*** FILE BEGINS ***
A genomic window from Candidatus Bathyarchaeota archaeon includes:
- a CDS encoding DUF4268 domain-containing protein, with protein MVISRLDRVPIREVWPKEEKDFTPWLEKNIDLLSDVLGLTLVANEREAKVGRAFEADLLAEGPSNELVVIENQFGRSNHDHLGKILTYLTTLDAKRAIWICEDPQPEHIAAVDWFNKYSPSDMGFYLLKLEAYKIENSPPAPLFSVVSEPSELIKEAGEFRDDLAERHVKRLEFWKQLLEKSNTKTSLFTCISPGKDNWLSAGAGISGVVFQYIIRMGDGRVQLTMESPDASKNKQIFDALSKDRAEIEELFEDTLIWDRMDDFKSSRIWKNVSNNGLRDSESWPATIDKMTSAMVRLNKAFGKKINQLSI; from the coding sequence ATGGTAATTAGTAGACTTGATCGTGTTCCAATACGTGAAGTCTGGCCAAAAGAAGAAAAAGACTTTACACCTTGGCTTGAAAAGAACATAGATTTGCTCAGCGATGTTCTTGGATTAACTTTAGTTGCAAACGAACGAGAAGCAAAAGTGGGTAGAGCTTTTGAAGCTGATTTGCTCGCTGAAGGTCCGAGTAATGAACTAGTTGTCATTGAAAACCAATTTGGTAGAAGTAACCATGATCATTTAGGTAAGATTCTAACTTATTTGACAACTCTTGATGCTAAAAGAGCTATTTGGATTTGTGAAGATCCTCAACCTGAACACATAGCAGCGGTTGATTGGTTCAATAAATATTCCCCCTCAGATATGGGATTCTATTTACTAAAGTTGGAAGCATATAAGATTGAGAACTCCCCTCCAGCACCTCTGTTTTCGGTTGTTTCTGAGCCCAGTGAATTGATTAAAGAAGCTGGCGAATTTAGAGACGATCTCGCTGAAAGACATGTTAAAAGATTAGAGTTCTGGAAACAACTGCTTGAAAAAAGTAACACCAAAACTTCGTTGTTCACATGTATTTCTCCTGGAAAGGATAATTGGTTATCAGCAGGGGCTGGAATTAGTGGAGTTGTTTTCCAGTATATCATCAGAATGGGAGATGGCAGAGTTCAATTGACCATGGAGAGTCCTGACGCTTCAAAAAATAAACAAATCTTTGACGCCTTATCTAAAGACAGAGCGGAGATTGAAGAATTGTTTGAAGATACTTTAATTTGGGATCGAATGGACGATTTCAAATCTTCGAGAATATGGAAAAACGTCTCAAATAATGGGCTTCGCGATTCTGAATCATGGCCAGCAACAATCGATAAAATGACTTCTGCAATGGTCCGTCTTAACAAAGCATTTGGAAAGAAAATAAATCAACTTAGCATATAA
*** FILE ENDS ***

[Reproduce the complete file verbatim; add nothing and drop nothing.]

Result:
A genomic window from Candidatus Bathyarchaeota archaeon includes:
- a CDS encoding DUF4268 domain-containing protein, with protein MVISRLDRVPIREVWPKEEKDFTPWLEKNIDLLSDVLGLTLVANEREAKVGRAFEADLLAEGPSNELVVIENQFGRSNHDHLGKILTYLTTLDAKRAIWICEDPQPEHIAAVDWFNKYSPSDMGFYLLKLEAYKIENSPPAPLFSVVSEPSELIKEAGEFRDDLAERHVKRLEFWKQLLEKSNTKTSLFTCISPGKDNWLSAGAGISGVVFQYIIRMGDGRVQLTMESPDASKNKQIFDALSKDRAEIEELFEDTLIWDRMDDFKSSRIWKNVSNNGLRDSESWPATIDKMTSAMVRLNKAFGKKINQLSI; from the coding sequence ATGGTAATTAGTAGACTTGATCGTGTTCCAATACGTGAAGTCTGGCCAAAAGAAGAAAAAGACTTTACACCTTGGCTTGAAAAGAACATAGATTTGCTCAGCGATGTTCTTGGATTAACTTTAGTTGCAAACGAACGAGAAGCAAAAGTGGGTAGAGCTTTTGAAGCTGATTTGCTCGCTGAAGGTCCGAGTAATGAACTAGTTGTCATTGAAAACCAATTTGGTAGAAGTAACCATGATCATTTAGGTAAGATTCTAACTTATTTGACAACTCTTGATGCTAAAAGAGCTATTTGGATTTGTGAAGATCCTCAACCTGAACACATAGCAGCGGTTGATTGGTTCAATAAATATTCCCCCTCAGATATGGGATTCTATTTACTAAAGTTGGAAGCATATAAGATTGAGAACTCCCCTCCAGCACCTCTGTTTTCGGTTGTTTCTGAGCCCAGTGAATTGATTAAAGAAGCTGGCGAATTTAGAGACGATCTCGCTGAAAGACATGTTAAAAGATTAGAGTTCTGGAAACAACTGCTTGAAAAAAGTAACACCAAAACTTCGTTGTTCACATGTATTTCTCCTGGAAAGGATAATTGGTTATCAGCAGGGGCTGGAATTAGTGGAGTTGTTTTCCAGTATATCATCAGAATGGGAGATGGCAGAGTTCAATTGACCATGGAGAGTCCTGACGCTTCAAAAAATAAACAAATCTTTGACGCCTTATCTAAAGACAGAGCGGAGATTGAAGAATTGTTTGAAGATACTTTAATTTGGGATCGAATGGACGATTTCAAATCTTCGAGAATATGGAAAAACGTCTCAAATAATGGGCTTCGCGATTCTGAATCATGGCCAGCAACAATCGATAAAATGACTTCTGCAATGGTCCGTCTTAACAAAGCATTTGGAAAGAAAATAAATCAACTTAGCATATAA